Tent: Henry Shires Tarptent Cloudburst 3. For the money I don't think you can buy a better tent that the Tarptents. On above said trip to MT where my tent and a Big Agnes tent were broken by the wind a buddy had a Tarptent Douoble Rainbow. No damage at all to his. I needed to replace mine so settled on a Tarptent based on that experience. I also have four little boys and it is only a matter of time before they will start tagging along so wanted something with a little bigger footprint. Most backpacking tents would be really cozy at their stated rating, a 2 man is realistically a one man unless you like spooning. The Cloudburst 3 is truly a 3 man tent with plenty of room. I can sleep in it with my pack and my bow inside the tent and never touch either one of them. It also has two large vestibules, one on each end so with more than one guy there is plenty of room to keep your gear covered. It is a 4 season tent with snow load rating, one of the few made that doesn't cost upwards of $700. (Hilliberg) It is very light for its size and rating, 3 1/4 pounds for a huge tent and 4 season rating. A comparable Hilliberg weighs over 6lbs. Great value, $385. It is cheaper and lighter than most of the better 2 man models on the market. Great shelter, great company.

Pad: Big Agnes Q Core XL long wide. I really like this pad, you have to blow it up which sucks but it is really comfortable. I started with a cheap, Cabela's 3/4 length pad. It didn't have enough loft and didn't like my feet hanging off of it. I'm 6'0' and weigh 200lbs and am a side sleeper, I never touch the ground, even when rolling over with the Q Core. A word of warning, I have had zero issues with mine and have had it about 7 years. A lot of people have had the Q Core fail at the seams, I think this is a real problem with the pad. It is no longer made and been replaced with a different model now. I have no complaints with mine but there are enough negative reviews out there that is is a real issue with this model of pad, buyer beware. They are expensive as well, I got mine off of a clearance site for around $160 if I remember correctly, that was a pretty deep discount as it was around $200 regular priced.

Pillow: Thermarest stuffable pillow. Great little pillow, I need a pillow to sleep. I tried a few of the air models to save space and weight and don't like them at all. They either have too much air or not enough air, no middle ground. Air pillows are no good for me. The Thermarest packs down pretty small and offers the right amount of support for me. Don't remember what I paid for it, they are around $30 I think.

Cot: Thermarest U/L cot. I bought one of these after my two hunting partners got them and raved about them. I am not a big fan. I took it to the backcountry once and found no benefit. You still need to place your pad on top of the cot. I didn't find it any more comfortable than the pad alone so it was just extra weight for me. It only went on one trip and I sold it. It is light but also a lot of parts and very bulky in your pack, takes up a ton of room. It is a bit of a PITA to put together. One of my buddies has a Helinox cot, weight is same as the thermarest, it is much more stable/supportive, has fewer parts and goes together very quickly. If I were going to take one I would get the Helinox, not the Thermarest. This is a luxury item and $$, going to cost around $200. Was useless for me.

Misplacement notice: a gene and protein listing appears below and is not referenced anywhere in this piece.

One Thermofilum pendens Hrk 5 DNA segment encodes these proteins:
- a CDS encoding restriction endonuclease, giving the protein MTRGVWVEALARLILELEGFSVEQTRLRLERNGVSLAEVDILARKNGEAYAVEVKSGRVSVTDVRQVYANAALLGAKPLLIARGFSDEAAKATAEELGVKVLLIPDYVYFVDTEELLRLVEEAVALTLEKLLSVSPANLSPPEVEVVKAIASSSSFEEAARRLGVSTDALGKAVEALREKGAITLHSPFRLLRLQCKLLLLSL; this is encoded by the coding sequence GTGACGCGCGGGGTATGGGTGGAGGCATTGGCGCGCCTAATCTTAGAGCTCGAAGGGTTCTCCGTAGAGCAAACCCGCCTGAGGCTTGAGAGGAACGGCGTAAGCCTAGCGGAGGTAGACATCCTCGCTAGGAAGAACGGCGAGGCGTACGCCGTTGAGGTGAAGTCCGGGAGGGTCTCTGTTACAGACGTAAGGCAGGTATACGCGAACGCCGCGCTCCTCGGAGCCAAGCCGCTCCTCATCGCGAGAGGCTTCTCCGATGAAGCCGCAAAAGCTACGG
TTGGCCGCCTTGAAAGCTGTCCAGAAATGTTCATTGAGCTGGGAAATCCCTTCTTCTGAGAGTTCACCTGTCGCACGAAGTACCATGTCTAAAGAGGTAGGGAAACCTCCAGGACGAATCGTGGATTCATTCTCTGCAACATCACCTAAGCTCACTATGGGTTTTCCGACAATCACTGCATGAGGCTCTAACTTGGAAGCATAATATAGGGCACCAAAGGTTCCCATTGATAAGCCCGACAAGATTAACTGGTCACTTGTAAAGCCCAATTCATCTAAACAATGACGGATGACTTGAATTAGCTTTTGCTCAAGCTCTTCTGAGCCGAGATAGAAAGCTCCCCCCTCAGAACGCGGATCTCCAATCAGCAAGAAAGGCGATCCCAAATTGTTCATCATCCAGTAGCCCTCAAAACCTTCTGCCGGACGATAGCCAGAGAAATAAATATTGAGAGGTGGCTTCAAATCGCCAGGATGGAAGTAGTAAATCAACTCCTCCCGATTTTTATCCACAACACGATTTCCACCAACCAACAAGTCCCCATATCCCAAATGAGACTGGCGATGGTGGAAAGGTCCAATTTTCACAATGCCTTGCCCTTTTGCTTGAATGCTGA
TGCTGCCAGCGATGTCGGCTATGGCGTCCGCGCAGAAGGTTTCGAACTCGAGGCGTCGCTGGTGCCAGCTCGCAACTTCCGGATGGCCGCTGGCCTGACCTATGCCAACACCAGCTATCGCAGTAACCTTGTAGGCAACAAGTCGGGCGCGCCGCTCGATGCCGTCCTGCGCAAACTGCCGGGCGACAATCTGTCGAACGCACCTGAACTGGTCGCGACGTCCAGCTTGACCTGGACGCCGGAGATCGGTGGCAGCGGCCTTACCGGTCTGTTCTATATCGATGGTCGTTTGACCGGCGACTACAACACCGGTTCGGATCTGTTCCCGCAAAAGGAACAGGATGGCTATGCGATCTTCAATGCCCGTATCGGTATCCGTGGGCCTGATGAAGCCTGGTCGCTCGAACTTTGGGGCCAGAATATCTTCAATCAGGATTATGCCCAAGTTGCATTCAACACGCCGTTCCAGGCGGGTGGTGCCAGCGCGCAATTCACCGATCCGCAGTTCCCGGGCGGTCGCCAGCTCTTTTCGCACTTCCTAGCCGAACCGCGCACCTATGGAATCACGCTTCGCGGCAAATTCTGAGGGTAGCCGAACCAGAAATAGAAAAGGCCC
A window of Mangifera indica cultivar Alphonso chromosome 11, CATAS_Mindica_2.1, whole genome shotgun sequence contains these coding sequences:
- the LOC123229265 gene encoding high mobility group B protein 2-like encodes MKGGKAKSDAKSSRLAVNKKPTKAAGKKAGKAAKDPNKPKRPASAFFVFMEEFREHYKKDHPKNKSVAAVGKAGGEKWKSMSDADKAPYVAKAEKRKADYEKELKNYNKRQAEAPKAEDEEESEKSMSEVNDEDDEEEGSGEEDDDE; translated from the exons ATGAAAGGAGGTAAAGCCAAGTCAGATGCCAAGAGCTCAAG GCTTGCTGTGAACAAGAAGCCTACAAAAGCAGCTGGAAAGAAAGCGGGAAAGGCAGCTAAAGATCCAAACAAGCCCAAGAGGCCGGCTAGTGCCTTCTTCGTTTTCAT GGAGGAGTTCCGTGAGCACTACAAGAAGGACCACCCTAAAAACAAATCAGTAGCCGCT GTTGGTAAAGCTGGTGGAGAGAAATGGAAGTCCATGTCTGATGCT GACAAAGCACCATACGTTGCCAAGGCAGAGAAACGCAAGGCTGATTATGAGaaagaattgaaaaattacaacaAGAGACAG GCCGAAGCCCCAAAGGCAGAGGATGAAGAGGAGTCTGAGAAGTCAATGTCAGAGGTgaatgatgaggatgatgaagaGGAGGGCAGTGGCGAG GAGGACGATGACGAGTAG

General tip for all sleep systems. Go to Wal Mart in the camping isle and buy a couple of tubes of Gear Aid seam sealer/grip. Paint lines on the floor of your tent, and on both sides of your sleeping pad. This will prevent you and your stuff from sliding all over the place. Some guys use silicone and it works as well but plan on replacing it every year, it peels off easily. This stuff is unaffected by the weather and goes on like a glue and it won't peel off at all.
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Re: Gear review: Sleep System for backcountry Hunting

Postby Kessler10 » 01 24, 2019 •  [Post 9]

jmez wrote:You really don't have to spend big money to get good gear that will work in the back country. .


100% Agree you for sure don't need to spend big money to get good gear that will work in the back country. Never let price be the factor to not go out and hunt elk or get a piece a gear you need. You can alwasy find ways to make it happen on almost any type of budget.

I think lots of variable go into it.
-how much money are you personally comfortable spending, since everyone has a different perspective on budget, makes different amounts of money professionally..... and what is expensive versus not expensive to you?
-What is important to you when hunting in the back country. If the most important thing to you is staying warm at night, I recommend looking at R-value for sleeping pads. Inherently, higher R-Values come with higher price tags. But you can alwasy dig for sales and purchasing this type of gear during the off season or close outs is a great way to save money. Waiting until 2 months before hunting season, will be tough to find best deals on back country hunting gear from my experience
-Do you count ounces when packing your gear? i for sure do. If you do, then getting gear that is lighter weight usually involves that piece of gear being made out of more expensive (lighter materials) so price will be more

I consider my self kind of a tight a$$, and will alwasy look for a deal. But for some weird reason my back country hunting gear is a place I tend to make a splurge if I find the right piece of gear. And my wife will alwasy remind me of that when I try to be tight with money on something :lol: she might want.